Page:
An outstanding Octet - until its plodding finale
Discophage | France | 11/16/2006
(4 out of 5 stars)
"Gidon Kremer and his partners - among the most active soloists then and still today in Germany and the surrounding countries - made this recording of Schubert's Octet in 1987 during a European tour sprung from Kremer's Lockenhaus festival. It was one of the first to be released on CD, simultaneously with the Academy of Saint-Martin-In-The-Fields' second version on Chandos. It is and outstanding interpretation, brisk, strongly accented, with great dramatic impact - but with one restriction, though.
After a forward-moving and strongly accented first movement "adagio" introduction, the "Allegro" development, taken with its repeat (which wasn't the custom then, probably because of the LP's time limitations - witness the Chandos ASMF), is brisk and vigorous, with great dramatic impact. Kremer and partners take the sublime "Adagio" second movement at a gently flowing tempo and strongly mark the accents when these are called for (try the passage starting at 1:41); the clarinet is very much in the lead in this movement and Eduard Brunner, though he doesn't have a very silky clarinet tone, is capable of fine nuances, with marvelously hushed pianissimos. The movement's other highlights include a movingly lyrical cello at 6:04, the strong accents and dramatic impact in the last section starting at 6:58, and the haunting Berliozian flavor of the closing pages at 9:55, recalling the English horn calls in the slow movement of the Symphonie fantastique.
Unlike many others (and especially the aforementioned ASMF), Kremer and partners' pacing of the third movement is true to Schubert's "Allegro vivace" tempo indication, and the result is affectingly animated and boisterous - though not as boisterous as the period-instrument ensembles Hausmusik (originally on EMI-Reflexe and now Virgin) and Academy of Ancient Music (Decca/L'Oiseau Lyre), whose unique "hunt-like" horn color, at a similar forward-moving tempo, conjure wonderful echoes of Handel's Water Music. Unlike them, the Kremer ensemble applies a gentle relaxation of tempo in the middle trio, but retain its preference for strongly marked accents.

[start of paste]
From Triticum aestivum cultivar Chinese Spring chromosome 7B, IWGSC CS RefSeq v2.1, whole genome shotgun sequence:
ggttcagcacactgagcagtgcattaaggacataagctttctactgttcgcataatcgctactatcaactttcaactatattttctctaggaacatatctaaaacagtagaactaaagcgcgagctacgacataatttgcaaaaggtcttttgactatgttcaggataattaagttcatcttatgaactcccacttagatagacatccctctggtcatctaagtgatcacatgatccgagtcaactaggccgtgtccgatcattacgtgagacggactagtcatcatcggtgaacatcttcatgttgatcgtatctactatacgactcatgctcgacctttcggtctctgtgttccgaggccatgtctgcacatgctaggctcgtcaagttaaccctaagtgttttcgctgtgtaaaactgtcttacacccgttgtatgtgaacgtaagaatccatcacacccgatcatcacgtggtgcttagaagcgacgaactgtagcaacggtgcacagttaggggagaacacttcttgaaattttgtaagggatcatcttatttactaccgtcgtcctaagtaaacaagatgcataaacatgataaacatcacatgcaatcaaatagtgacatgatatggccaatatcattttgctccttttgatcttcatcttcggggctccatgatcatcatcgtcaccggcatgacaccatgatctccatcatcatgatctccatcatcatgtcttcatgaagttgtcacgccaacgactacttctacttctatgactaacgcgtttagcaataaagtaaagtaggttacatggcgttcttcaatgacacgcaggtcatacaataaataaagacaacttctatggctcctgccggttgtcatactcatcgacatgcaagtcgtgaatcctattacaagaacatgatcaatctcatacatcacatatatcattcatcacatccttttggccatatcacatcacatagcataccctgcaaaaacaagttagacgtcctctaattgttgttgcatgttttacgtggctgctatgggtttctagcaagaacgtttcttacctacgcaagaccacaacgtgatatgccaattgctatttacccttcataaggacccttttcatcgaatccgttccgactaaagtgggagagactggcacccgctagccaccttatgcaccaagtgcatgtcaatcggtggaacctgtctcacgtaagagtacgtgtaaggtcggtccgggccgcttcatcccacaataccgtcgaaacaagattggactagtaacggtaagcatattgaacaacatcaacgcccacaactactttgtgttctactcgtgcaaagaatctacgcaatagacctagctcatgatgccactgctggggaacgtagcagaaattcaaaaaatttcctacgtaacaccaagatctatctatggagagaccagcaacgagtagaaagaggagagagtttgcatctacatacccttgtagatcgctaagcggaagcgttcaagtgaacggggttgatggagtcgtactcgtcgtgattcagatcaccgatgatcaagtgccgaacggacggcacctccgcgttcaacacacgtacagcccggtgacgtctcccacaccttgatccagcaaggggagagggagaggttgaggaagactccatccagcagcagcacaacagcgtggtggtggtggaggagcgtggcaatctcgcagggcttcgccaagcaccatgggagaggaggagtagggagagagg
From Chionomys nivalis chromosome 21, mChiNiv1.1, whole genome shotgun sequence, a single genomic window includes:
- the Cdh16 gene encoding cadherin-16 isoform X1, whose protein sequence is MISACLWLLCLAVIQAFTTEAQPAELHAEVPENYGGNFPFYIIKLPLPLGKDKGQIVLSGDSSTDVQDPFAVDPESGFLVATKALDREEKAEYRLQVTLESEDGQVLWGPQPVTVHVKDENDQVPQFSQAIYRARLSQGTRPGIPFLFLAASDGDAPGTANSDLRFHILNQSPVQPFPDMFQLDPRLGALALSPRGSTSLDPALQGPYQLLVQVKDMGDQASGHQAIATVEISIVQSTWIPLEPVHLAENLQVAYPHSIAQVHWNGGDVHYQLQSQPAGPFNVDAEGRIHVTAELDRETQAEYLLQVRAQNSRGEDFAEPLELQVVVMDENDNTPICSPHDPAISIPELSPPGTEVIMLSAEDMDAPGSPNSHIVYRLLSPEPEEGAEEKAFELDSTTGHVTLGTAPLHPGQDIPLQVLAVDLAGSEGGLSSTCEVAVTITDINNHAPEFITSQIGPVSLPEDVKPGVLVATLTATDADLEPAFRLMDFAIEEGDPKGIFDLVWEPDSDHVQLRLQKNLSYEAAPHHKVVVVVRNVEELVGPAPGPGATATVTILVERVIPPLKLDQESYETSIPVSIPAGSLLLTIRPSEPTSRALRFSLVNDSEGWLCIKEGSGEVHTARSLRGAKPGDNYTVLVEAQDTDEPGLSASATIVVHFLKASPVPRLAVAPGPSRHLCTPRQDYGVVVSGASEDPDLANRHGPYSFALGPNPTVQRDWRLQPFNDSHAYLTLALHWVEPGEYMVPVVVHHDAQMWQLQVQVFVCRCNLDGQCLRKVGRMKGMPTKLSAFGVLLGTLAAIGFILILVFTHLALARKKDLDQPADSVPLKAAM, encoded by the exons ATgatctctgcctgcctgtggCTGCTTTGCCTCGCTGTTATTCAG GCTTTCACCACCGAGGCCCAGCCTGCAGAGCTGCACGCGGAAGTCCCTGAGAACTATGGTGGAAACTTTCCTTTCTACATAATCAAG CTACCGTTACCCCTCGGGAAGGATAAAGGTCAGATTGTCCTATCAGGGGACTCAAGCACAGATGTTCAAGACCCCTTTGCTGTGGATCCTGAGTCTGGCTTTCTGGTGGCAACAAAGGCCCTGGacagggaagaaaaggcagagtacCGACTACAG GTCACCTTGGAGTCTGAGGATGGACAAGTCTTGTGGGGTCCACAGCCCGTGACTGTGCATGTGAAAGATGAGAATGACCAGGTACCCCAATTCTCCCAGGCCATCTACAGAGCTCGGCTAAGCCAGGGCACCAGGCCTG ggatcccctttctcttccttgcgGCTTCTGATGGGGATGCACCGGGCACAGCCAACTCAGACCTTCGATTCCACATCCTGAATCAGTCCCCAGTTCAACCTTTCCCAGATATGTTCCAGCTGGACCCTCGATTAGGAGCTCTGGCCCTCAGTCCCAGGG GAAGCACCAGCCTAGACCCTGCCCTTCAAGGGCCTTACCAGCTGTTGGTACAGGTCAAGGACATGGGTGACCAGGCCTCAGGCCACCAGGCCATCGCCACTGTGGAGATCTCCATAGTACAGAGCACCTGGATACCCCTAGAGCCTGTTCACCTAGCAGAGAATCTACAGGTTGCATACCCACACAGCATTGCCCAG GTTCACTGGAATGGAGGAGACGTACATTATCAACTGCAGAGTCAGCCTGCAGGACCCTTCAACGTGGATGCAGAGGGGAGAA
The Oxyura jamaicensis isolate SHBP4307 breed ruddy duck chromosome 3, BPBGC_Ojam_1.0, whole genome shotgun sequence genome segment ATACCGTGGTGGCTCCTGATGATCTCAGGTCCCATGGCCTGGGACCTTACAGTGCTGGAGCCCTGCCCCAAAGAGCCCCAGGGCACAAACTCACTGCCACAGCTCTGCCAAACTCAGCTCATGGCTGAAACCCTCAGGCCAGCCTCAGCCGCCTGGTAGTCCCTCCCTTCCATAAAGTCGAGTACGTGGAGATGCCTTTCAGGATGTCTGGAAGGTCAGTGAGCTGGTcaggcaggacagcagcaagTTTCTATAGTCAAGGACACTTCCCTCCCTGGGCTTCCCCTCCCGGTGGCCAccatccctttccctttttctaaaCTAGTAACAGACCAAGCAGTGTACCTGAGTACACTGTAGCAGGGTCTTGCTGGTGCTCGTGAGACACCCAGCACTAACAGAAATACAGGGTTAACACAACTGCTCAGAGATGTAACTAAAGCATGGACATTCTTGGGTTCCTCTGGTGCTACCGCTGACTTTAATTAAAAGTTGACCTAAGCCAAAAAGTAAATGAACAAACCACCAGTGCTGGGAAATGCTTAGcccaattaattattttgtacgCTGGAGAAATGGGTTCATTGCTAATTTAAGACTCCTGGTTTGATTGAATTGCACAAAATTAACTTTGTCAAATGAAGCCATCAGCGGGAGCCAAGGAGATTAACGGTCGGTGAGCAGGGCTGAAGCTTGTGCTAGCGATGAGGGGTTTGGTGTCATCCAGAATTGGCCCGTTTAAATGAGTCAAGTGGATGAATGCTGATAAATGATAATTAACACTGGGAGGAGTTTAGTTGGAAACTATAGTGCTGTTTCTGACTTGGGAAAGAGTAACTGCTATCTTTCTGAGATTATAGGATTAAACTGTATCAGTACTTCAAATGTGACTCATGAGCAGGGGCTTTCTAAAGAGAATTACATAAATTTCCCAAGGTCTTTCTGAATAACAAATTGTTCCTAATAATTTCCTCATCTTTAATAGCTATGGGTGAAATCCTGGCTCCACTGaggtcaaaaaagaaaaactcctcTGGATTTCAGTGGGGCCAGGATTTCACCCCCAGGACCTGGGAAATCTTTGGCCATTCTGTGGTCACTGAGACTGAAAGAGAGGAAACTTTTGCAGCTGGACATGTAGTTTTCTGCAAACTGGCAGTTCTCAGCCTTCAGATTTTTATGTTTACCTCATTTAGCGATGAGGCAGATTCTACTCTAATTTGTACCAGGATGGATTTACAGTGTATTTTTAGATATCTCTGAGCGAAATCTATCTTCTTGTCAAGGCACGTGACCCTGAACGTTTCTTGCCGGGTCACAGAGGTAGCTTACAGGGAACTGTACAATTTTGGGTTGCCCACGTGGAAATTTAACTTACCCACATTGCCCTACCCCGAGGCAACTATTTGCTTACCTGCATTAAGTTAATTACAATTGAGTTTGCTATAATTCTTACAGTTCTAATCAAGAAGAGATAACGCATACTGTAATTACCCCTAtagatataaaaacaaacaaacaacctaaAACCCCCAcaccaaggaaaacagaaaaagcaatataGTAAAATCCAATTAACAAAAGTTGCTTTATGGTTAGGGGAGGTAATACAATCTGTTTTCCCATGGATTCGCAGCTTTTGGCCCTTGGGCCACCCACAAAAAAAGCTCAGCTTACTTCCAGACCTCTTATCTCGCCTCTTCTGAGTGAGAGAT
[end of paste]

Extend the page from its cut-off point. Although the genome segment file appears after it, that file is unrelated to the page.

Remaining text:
In the fourth movement - one of Schubert's customary theme and variations - the theme doesn't linger and is sprightly and spirited in mood. The overall approach is one of forward-moving tempos and sharp accents of great dramatic impact. And for the anecdote: in the first variation Kremer questionably indulges in a schmaltzy portamento - the kind you'd be more likely to hear in summer at the terrace of some Viennese café, integral with the fiddler's vulgar wink. But then - oh well, maybe it's not entirely inappropriate after all: there is something of the Viennese café in Schubert's Octet, isn't there? and I must further confess that Kremer has perverted me here: anytime I listen to another version, I now miss the darn little wink. Anyway, this the only glaring lapse of Kremer's good taste I was able to spot.
Again the Menuetto (5th movement) is forward-moving in the vein of the classic Wiener Oktet from 1957 rather than the more relaxed approach of the Fine Arts Quartet (1962 - Boston Skyline) or Melos Ensemble (1967 - EMI), and further characterized by vivid instrumental flavor, sharp accents and clear articulation.
This outstanding reading is then topped off by - but no! wait! It is not what you were led to expect. On the contrary, it all goes inexplicably amiss in the finale. After the tremors of a portentous "Andante molto" introduction (echoes of Berlioz, again), developing a great sense of suspense and pent-up drama, Kremer and friends chose a very deliberate tempo in the Allegro development; They are presumably striving for a sense of easy-going bonhomie, but, despite the strongly uttered accents, the effect sounds comically pedestrian (and heavy-footed at that), ponderous, plodding - it conjures images of the hippopotamus wearing its pink tutu, really: a mock imitation of charm. Oh well. I guess you can say it is indeed a very original and unique view of the music. Whether it is musically convincing it is a matter of personal taste after all.
Great artistry in a beloved but taxing work
Santa Fe Listener | Santa Fe, NM USA | 01/03/2006
(5 out of 5 stars)
"Schubert was the only great composer after Mozart to write a lengthy masterpiee in the divertimento style. Mozart usually kept winds and strings separate in his various serenades and divertimenti, but Schubert combines them, using a full string quartet joined by double bass, clarinet, horn, and bassoon. The result is heavenly in length (61 min.) but taxing on both listener (because of extensive repetitions) and players (because of the deceptive simplicty in the writing).
Therefore the Schubert Octet is rarely experienced as the masterpiece it is, and when there's no conductor, the whole thing can feel rather shapeless. This ensemble from 1987 is centered around the great violinist Gidon Kremer. It is sans conductor, yet somehow the Octet sounds artistically complete. Each instrument plays with real expressivity--nothing is tossed off as mere summer music--and all eight voices join in molding the contour of each movement. My only quibble is that the finale moves at too leisurely pace. But the whole point of the piece is patient delight, so that's not a fatal flaw.
The overall result is a rare thing, perhaps unique, a Schubert Octet that is so gripping musically that the time flies by."